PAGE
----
TENA U-test for easy in-pad detection or exclusion of urinary tract infections

TENA U-test offers easy and comfortable in-pad detection of urinary tract infections in incontinent individuals with symptoms.

The test is placed in a clean pad at regular pad change. No separate urine collection is needed. Both urine collection and analysis take place while the test is in the pad. The results are available 15 minutes after urination and are valid up to 24 hours.


TENA U-test is quick, non-intrusive and comfortable for the individual to wear. No separate urine collection is needed. Both urine collection and analysis take place while the test is in the pad, meaning painful catheterisation is avoided.

More time to care

TENA U-test is integrated in normal pad-changing routines. Handling the test takes five minutes at most. This is 70% faster, on average, than traditional methods with separate urine collection and analysis.[1] Using TENA U-test allows more time for more rewarding care.

Clinically proven [2]

TENA U-test is an in-pad detection or exclusion aid for recognition of urinary tract infections through the detection of nitrite and/or leukocytes in urine. It has been successfully evaluated in a clinical trial and is EU certified as an an in vitro diagnostic device (IVD).

UTIs affect up to 50% of individuals in nursing homes

Urinary tract infections (UTIs) are the most common bacterial infections in nursing homes. [3] There are also other conditions with similar symptoms, which is why it’s always important to detect or exclude UTIs to initiate the correct treatment.

Improved well-being for individuals and better working environment for carers

TENA U-test is an integrated in-pad detection aid for collecting and analysing urine. It’s a brand new way of detecting urinary tract infections in incontinent residents. No separate urine collection is needed. The in-pad solution has been successfully evaluated in a clinical trial and proven to improve individual's well-being and working environment for carers.

89% of nurses found that TENA U-test increases individual's comfort [4]

According to a case study with 15 nursing home wards in Sweden and the Netherlands, 89% of the nurses found that TENA U-test increases individual's comfort. The fieldwork and data collection were conducted by Scandinfo.

100% of nurses experienced an improved working environment with TENA U-test [4]

According to a case study with 15 nursing home wards in Sweden and the Netherlands, 100% of the nurses experienced an improved working environment. The fieldwork and data collection were conducted by Scandinfo.

TENA U-test is 70% faster than traditional methods

Placing, removing and reading TENA U-test takes a maximum of five minutes. Using traditional methods, including separate urine collection and analysis, takes on average 16.8 minutes. This means that TENA U-test is 70% faster, on average, compared to procedures that involve urine collection with cup, pot, catheterisation, urine pad and dipstick [1].

Benefits for individuals, staff and the entire nursing home

TENA U-test is specially developed for incontinent individuals with symptoms of urinary tract infections. The quick and comfortable process of using the in-pad detection aid also benefits staff and the nursing home.

TENA U-test

Benefits for individuals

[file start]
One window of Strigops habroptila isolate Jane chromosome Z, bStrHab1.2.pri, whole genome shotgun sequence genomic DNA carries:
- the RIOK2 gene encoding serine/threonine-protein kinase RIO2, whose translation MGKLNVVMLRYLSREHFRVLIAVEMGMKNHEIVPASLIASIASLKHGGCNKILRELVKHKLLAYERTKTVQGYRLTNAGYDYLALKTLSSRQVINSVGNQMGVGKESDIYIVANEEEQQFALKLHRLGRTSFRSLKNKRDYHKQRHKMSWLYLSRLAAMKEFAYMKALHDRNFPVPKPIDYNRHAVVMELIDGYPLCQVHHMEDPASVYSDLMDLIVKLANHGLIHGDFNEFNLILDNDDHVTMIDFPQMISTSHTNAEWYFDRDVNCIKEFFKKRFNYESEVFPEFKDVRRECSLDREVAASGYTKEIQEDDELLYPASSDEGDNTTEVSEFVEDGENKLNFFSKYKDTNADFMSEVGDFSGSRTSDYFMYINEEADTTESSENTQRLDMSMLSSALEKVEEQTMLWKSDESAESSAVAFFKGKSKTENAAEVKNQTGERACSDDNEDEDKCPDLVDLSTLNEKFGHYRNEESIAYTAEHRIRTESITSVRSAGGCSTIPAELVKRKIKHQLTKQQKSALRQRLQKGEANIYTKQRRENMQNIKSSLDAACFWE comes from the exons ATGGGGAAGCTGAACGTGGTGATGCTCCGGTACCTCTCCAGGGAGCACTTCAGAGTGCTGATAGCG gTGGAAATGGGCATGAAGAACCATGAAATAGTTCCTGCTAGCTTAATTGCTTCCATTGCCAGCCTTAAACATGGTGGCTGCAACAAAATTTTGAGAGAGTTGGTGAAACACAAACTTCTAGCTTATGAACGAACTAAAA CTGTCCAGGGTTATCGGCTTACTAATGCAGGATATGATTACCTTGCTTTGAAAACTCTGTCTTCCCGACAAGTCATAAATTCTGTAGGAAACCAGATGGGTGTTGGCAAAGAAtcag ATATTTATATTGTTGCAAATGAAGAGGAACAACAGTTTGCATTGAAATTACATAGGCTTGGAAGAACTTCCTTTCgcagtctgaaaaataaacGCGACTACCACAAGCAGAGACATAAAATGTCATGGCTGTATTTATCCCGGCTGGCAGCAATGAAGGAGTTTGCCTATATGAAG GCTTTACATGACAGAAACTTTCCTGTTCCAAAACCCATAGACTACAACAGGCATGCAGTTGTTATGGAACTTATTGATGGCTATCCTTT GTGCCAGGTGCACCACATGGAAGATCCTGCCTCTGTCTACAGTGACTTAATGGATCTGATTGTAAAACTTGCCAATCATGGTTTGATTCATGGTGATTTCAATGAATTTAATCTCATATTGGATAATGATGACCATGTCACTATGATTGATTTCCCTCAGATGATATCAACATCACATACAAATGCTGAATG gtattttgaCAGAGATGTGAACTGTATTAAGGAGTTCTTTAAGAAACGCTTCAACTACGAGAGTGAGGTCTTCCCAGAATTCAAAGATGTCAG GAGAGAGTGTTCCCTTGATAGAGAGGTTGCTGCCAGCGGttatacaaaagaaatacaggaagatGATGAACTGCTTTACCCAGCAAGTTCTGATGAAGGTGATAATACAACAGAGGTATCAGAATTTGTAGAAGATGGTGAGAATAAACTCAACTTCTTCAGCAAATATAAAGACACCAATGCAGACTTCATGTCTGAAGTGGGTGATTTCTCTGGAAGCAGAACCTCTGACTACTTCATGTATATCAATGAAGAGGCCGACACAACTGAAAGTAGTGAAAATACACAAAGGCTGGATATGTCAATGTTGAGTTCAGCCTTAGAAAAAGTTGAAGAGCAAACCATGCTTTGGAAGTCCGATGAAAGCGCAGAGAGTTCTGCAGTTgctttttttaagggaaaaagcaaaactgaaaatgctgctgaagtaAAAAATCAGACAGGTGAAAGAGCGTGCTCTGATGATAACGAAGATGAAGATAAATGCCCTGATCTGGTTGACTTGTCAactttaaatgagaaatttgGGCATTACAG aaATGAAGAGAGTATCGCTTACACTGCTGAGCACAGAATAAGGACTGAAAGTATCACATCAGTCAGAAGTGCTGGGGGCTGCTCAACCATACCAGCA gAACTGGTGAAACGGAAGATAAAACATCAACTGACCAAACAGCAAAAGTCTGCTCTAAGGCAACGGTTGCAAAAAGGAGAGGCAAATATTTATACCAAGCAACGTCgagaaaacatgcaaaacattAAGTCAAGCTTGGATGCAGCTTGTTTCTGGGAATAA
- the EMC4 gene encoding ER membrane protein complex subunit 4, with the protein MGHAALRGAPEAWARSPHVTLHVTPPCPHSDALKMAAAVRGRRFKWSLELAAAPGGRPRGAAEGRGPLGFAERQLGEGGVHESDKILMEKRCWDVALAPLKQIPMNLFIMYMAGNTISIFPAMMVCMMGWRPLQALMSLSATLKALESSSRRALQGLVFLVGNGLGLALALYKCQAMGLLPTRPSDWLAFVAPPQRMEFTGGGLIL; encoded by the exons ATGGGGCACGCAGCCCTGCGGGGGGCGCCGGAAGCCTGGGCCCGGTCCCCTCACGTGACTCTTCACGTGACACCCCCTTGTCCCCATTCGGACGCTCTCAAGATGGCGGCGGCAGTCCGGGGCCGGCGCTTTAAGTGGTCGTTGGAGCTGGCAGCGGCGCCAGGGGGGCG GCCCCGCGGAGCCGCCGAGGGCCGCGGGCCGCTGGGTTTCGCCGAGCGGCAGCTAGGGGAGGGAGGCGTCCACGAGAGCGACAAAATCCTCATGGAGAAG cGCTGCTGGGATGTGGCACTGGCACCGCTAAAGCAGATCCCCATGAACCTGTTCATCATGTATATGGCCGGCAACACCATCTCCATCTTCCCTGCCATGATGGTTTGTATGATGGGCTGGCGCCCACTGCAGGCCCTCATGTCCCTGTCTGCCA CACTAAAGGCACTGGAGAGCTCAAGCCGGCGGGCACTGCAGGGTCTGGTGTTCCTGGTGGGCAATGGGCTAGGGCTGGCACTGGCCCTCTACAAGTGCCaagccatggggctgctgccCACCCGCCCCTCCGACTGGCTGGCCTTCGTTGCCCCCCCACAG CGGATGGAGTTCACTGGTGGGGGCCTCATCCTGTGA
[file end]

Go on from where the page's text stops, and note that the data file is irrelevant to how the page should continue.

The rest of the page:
• No need to provide a urine sample
  • Quick, non-intrusive procedure
  • Comfortable to wear and maintains dignity
  • Avoids painful catheterisation

Benefits for staff

  • No need to collect a urine sample gives less stress and frustration
  • Integrates into regular pad-changing routines
  • More time for more rewarding care

Benefits for nursing home

  • More efficient daily routines

  • Fewer complications

  • Less hospitalisation

  • Improved quality of care

Easy to use and interpret

Place TENA U-test face down in a clean pad and remove at next pad change. Check the test card. Results are valid up to 24 hours.

  1. As soon as enough urine has been collected, the validity indicator changes from green to orange.

  2. The nitrite indicator will change from white to pink and/or the leukocyte indicator from white to violet if the test is positive for urinary tract infections.

  3. The validity indicator on a new TENA U-test is green.


How to apply TENA U-test

TENA U-test

Step 1

Apply TENA U-test into the pad directly after removing from packaging.

TENA U-test

Step 2

Put on the pad as normal. Test results are available 15 minutes after urination.

TENA U-test

Step 3

Follow normal pad changing routines. Remove TENA U-test from pad at pad change.

TENA U-test

Step 4

Read results of TENA U-test. Valid up to 24 hours.

What is a UTI?

A Urinary Tract Infection (UTI) is a bacterial inflammation. It occurs when microorganisms, usually bacteria from the digestive system, penetrate the tract through the urethra opening and multiply there. Most inflammations are caused by Escherichia coli (E. coli) strains normally present in the intestine. 

The urinary tract is composed of the kidneys, the ureters, the bladder and the urethra. Inflammations can occur in any part of the urinary passage. An untreated UTI can lead to bladder and kidney damage.

What causes UTIs?

Urinary tract infections are caused by bacteria that propagate themselves and spread. 

This causes, for example:

  • Cystitis (bladder infection) 
  • Pyelonephritis (kidney infection)  
  • Urethritis (inflammation of the urethra, through which urine flows out from the bladder) 

Usually, neither bacteria nor other organisms are present in urine. UTI-causing bacteria mostly come from the anus or the vagina and subsequently reach the bladder and the kidneys. 

Women are more prone to UTI since their urethra is shorter and more easily accessible to spreading bacteria. Moreover, the meatus is closer to the anus in women.

Who are especially prone to UTI risks?

Some persons are more prone to urinary tract infections than others. The following groups are statistically more vulnerable:

Incontinent women:

Incontinent women are 2–5 times more affected by UTI than continent women.

Sexually active women:

Infections are frequent after sex, since this propitiates the spread of bacteria to the bladder. Likewise, protective measures involving diaphragms and spermicides can alter the normal bacterial environment in the urinary tract. 

Pregnant women: